Tonight I saw a woman who was lifeflighted in with an acute inferior myocardial infarction (heart attack). She had been given retavase at the outside hospital, (clot buster) and was now chest pain free. She rolled into the chest pain room directly off the lifeflight gurney and there were about six nurses immediately upon her. I figured that the best doctor behavior would be to go in and assess the patient RIGHT NOW, after all, she is having a heart attack I reminded myself! I quickly got the story, saw that the patient was stable, assessed her pain, looked at the labs and EKG from the OSH (Outside Hospital) and had my disposition. Her initial EKG showed classic ST elevations in leads II, III and aVF. It was almost too easy and too obvious. I didn’t provide any care beyond what she already had received, but it was my job to get her to the most definitive care as soon as possibile after she arrived. Her EKG had normalized, and Q waves were beginning to form. She was pain free and glad to be at our hospital. I telephoned the fellow, presented the case quickly, succinctly and without any interuptions, complaints or grief from the cardiologist. It was both my sickest patient and fastest disposition of the night. I wish I was that decisive with all of my patients.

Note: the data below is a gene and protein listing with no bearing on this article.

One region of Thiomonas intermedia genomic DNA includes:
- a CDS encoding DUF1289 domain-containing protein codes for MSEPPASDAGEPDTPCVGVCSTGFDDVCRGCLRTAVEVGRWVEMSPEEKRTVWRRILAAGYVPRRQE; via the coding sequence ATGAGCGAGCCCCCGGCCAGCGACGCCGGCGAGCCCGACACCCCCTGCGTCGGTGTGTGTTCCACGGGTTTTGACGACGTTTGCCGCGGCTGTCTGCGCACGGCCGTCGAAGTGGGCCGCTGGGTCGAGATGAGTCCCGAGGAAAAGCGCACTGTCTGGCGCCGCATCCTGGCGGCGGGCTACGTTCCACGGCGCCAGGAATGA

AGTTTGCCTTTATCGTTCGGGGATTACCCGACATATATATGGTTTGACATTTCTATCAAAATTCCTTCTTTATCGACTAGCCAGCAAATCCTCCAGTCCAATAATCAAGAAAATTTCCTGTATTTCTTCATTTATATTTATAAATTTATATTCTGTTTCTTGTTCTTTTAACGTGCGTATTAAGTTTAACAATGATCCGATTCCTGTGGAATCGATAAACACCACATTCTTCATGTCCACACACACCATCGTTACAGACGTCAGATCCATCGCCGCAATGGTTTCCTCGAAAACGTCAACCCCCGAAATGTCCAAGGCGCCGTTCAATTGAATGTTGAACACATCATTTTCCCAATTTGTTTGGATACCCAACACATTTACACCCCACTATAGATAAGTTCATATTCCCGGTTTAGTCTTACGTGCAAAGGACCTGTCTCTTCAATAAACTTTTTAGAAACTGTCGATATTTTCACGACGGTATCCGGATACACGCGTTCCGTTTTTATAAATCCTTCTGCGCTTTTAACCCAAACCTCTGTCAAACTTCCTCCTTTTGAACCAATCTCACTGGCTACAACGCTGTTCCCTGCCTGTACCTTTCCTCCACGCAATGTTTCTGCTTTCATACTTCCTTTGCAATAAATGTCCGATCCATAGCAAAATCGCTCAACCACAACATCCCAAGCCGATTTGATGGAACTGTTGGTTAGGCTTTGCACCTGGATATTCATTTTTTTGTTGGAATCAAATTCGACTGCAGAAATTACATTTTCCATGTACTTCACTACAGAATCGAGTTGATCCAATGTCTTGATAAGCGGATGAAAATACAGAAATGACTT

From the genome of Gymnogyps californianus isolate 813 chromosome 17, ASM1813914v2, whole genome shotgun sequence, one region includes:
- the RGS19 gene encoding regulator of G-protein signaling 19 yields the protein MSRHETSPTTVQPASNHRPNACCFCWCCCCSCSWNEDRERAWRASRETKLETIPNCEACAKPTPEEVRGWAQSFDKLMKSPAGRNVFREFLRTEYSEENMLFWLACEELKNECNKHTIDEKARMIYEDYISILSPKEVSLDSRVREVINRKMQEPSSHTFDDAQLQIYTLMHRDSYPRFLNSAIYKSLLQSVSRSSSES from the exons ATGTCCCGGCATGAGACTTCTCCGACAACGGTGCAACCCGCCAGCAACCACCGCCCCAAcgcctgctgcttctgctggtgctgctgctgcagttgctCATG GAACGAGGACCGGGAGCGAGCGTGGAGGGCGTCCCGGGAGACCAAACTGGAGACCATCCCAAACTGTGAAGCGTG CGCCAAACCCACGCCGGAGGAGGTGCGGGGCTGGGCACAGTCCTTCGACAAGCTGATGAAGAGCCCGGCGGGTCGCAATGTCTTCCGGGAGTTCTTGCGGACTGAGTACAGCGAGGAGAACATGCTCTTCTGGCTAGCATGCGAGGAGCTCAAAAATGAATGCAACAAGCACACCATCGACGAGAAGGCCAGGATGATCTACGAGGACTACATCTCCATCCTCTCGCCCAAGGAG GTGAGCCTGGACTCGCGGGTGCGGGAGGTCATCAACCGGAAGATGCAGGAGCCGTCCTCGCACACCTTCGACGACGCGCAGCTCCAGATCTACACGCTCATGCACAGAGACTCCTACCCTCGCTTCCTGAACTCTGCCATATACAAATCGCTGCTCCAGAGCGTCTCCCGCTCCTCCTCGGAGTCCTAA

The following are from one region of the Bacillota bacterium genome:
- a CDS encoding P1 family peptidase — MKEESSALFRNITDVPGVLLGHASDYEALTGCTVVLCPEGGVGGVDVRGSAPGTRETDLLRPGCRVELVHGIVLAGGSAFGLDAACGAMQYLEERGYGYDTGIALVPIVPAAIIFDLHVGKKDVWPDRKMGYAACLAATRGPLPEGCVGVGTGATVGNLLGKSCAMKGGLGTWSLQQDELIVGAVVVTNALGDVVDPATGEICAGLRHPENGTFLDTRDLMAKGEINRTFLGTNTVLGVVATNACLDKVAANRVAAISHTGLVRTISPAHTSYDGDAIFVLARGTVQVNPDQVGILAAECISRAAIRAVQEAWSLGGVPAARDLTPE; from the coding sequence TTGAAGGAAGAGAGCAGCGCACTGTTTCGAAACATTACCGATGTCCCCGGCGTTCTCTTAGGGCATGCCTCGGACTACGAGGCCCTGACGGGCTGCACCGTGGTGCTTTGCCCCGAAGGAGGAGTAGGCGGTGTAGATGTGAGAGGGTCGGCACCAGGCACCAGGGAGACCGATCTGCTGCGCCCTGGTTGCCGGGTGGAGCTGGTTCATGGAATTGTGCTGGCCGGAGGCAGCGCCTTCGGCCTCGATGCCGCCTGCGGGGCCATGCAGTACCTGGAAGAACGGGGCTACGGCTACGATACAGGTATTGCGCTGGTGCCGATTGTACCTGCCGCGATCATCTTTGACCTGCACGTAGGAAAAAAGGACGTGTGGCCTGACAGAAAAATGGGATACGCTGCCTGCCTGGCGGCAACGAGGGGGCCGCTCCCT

If I were Hermes, I’d have some great analogy or metaphor to share about this patient’s heart attack, how it represents an internal chaos in my own life, or the plight of medical education in its most perverse manifestation…or perhaps how she is lucky to have this type of treatable disease and not an ill defined psychotic illness, pseudosiezures or an abusive husband. I think I’m suffering from blog envy…a few weeks ago, it was Autopsy Report and this week, it’s been Hermes.

Hmm. I’ll have to work on my skills in imagery…